Cover: The Missing Infrastructure for Elementary (K–5) Social Studies Instruction

The Missing Infrastructure for Elementary (K–5) Social Studies Instruction

Findings from the 2022 American Instructional Resources Survey

Published Mar 7, 2023

by Melissa Kay Diliberti, Ashley Woo, Julia H. Kaufman

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Research Questions

  1. What was the status of state-provided infrastructure (such as academic standards and assessment programs) to support elementary social studies instruction as of the 2021–2022 school year?
  2. How prevalent was local-provided infrastructure (such as professional development opportunities and guidance around curriculum materials) to support elementary social studies instruction in the 2021–2022 school year?
  3. How does the state of infrastructure for social studies instruction compare with that provided for other core subject areas?

Public schools have historically served as important institutions that play a critical role in developing students' civic knowledge, skills, and dispositions. Over the past few decades, however, school systems have increasingly sidelined students' civic development as one of their central priorities. State policies have also emphasized improving student achievement in such core subjects as reading, math, and science, often leaving out social studies.

This report presents findings from a literature review and nationally representative surveys of teachers and principals conducted via the RAND Corporation's American Educator Panels to understand the state of infrastructure to support elementary social studies instruction during the 2021–2022 school year. By infrastructure, the authors mean the policies in place at the state, district, and school levels that, when combined, create an environment to support teachers' instructional practices and, therefore, student learning. The authors also find that the infrastructure to support elementary social studies instruction is often missing or inadequate. State standards vary in quality, there is less assessment and accountability, teachers receive less professional development and feedback from principals, and also less guidance around curriculum materials. Importantly, the lack of infrastructure for social studies instruction is in sharp contrast to that provided for other core subject areas and has important consequences for how teachers approach this subject.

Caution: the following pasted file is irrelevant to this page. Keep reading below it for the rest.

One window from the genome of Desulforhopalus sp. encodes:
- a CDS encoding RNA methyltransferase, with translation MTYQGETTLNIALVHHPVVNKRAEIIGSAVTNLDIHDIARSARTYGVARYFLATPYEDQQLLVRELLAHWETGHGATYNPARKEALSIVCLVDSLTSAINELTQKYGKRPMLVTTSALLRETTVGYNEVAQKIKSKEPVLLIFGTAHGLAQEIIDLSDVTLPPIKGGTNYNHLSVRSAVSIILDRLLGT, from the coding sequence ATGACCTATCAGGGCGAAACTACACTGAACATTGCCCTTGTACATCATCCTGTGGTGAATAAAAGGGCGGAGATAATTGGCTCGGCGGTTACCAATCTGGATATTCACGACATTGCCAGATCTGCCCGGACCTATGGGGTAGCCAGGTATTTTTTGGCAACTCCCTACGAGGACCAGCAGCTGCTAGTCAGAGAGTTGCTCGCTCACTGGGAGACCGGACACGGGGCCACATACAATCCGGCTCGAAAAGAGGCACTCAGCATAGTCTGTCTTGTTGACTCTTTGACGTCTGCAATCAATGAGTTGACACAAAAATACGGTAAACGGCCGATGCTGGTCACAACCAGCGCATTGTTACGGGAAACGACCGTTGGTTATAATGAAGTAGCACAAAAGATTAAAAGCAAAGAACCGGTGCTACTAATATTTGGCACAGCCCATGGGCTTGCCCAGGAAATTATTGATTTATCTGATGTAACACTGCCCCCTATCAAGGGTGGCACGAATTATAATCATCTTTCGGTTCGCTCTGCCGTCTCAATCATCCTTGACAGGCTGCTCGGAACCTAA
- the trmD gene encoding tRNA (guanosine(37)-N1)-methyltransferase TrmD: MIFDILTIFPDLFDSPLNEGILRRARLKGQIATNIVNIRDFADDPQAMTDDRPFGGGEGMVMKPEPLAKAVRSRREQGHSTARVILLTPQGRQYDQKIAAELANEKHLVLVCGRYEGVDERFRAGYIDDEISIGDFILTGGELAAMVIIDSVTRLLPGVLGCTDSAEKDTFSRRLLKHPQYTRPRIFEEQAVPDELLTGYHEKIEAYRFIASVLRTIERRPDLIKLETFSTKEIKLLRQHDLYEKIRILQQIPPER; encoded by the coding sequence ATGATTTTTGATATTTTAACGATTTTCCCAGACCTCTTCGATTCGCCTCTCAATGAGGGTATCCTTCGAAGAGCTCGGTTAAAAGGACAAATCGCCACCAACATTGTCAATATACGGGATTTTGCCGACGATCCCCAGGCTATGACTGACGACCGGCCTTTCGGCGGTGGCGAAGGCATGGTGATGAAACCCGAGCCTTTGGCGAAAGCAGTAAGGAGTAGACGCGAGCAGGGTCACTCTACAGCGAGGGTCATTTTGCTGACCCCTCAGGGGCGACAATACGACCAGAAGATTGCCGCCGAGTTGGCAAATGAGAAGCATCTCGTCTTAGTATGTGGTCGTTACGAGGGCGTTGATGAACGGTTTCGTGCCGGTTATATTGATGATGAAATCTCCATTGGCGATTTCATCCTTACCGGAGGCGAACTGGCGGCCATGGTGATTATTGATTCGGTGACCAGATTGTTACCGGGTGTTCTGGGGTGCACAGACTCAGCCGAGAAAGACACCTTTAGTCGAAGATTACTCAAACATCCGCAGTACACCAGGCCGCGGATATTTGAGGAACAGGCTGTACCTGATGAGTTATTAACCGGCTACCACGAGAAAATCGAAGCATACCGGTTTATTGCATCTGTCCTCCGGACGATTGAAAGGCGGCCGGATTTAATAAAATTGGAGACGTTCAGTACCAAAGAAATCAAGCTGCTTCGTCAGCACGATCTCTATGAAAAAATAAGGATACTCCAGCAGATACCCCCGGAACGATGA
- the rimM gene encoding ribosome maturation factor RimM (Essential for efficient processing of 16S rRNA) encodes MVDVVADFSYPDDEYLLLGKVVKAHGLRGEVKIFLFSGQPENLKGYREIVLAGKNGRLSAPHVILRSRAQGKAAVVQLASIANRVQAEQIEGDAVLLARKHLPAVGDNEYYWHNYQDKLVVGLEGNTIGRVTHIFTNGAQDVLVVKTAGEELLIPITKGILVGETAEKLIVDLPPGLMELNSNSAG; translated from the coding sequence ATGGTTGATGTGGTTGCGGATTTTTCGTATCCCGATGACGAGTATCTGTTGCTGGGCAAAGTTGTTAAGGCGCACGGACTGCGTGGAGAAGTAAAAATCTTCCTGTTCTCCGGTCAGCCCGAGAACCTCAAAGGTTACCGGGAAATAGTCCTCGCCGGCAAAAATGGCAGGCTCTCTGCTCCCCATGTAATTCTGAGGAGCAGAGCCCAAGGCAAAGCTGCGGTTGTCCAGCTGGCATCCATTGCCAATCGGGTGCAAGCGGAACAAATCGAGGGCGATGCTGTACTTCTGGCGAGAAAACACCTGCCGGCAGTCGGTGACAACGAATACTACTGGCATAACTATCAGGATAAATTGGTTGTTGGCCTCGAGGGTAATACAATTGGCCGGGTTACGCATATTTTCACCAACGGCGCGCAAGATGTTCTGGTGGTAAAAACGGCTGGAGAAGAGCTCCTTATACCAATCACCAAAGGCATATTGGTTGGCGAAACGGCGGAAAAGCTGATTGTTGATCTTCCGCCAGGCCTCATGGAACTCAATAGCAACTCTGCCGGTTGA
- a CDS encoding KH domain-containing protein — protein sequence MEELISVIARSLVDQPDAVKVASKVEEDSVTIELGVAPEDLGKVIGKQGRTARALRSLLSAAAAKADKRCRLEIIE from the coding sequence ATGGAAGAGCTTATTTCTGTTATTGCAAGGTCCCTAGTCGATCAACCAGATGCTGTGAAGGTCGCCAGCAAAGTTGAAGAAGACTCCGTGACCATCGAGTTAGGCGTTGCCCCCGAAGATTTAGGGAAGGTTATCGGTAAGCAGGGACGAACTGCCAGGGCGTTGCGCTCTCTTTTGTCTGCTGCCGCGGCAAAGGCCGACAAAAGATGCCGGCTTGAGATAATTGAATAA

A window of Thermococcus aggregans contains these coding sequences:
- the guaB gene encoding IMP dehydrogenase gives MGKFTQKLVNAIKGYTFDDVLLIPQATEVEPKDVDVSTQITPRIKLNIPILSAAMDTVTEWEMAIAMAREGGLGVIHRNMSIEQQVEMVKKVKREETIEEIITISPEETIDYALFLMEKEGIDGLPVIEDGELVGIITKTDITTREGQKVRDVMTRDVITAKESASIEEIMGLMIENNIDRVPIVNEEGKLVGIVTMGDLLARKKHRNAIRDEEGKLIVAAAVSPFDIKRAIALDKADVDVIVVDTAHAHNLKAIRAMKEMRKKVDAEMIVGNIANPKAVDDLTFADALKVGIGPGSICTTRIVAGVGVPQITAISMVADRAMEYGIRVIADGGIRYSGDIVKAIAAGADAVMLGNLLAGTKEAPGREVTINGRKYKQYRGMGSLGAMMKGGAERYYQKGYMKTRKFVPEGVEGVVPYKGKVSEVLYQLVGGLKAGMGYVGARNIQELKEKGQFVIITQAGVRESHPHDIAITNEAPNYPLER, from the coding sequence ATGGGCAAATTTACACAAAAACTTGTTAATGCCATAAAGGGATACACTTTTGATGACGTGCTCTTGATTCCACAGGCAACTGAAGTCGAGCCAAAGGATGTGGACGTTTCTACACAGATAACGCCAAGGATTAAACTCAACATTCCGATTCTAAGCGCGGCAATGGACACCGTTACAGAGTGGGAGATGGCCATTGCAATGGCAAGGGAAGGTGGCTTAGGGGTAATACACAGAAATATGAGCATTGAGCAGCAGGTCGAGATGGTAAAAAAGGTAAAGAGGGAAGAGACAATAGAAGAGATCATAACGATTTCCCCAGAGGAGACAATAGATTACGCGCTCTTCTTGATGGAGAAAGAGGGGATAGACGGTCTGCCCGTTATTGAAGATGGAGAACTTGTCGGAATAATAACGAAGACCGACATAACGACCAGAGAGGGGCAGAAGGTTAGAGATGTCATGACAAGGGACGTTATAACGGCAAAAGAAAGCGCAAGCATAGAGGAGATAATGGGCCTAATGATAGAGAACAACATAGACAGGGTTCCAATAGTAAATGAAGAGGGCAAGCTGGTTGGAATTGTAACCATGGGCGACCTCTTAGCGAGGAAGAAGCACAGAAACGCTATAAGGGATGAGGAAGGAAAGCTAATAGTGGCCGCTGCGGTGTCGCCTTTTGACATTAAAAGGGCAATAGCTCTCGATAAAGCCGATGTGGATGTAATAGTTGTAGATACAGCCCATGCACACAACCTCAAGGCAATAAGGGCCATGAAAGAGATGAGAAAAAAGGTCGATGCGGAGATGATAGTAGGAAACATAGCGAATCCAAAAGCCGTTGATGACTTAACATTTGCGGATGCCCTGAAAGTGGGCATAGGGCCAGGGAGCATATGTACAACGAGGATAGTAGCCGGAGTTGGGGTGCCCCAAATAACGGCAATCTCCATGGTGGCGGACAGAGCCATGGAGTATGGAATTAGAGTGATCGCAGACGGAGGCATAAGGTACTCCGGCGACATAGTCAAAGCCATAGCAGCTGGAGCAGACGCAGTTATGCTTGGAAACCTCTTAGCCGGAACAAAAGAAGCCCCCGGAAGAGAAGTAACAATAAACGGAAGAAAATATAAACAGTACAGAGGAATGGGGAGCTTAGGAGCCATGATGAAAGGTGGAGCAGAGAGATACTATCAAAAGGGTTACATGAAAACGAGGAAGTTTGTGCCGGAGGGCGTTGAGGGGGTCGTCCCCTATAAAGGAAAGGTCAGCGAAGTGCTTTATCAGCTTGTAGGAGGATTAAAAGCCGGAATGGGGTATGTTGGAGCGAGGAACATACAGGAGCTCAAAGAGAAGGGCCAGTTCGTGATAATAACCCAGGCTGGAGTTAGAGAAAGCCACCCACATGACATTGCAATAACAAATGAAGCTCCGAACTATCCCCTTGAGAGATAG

These findings imply that improvements to social studies instruction and student learning require comprehensive supports, much more than piecemeal efforts, at all levels in schools across the United States.

Key Findings

  • State-level infrastructure (such as academic standards, accountability policies, and assessment programs) to support elementary social studies instruction was largely missing in many states in the 2021–2022 school year. Where such infrastructure was in place, its quality varied widely.
  • Similarly, local-level infrastructure was underprovided for social studies relative to other core subjects, especially English language arts (ELA) and math. For example, in the 2021–2022 school year, elementary principals reported less teacher evaluation and professional learning focused on social studies instruction than on ELA, math, and — to a lesser extent — science instruction.
  • Only half of elementary principals said their schools had adopted published curriculum materials to support kindergarten through grade 5 (K–5) social studies instruction.
  • Principals in elementary schools with a more comprehensive suite of supports for social studies, such as teacher evaluation, professional learning activities, and guidance around materials, were more likely to report the presence of shared social studies teaching practices.

Recommendations

  • State policymakers should work to make social studies academic standards not only more rigorous but also more consistent with national frameworks.
  • State departments of education and other organizations should generate greater transparency around the quality of social studies instructional materials to support curriculum development and teachers' use of high-quality materials.
  • District leaders should provide more supports (e.g., teacher evaluation, professional development) targeted to social studies instruction and learning.
  • States must figure out how to hold schools accountable for improving student achievement in social studies. In addition, states should incentivize schools to invest in social studies to the same extent as in other core subjects, especially ELA and math.

Research conducted by

The research described in this report was funded by the Bill & Melinda Gates Foundation, the Charles and Lynn Schusterman Family Foundation, and the Walton Family Foundation and conducted by RAND Education and Labor.

This report is part of the RAND research report series. RAND reports present research findings and objective analysis that address the challenges facing the public and private sectors. All RAND reports undergo rigorous peer review to ensure high standards for research quality and objectivity.

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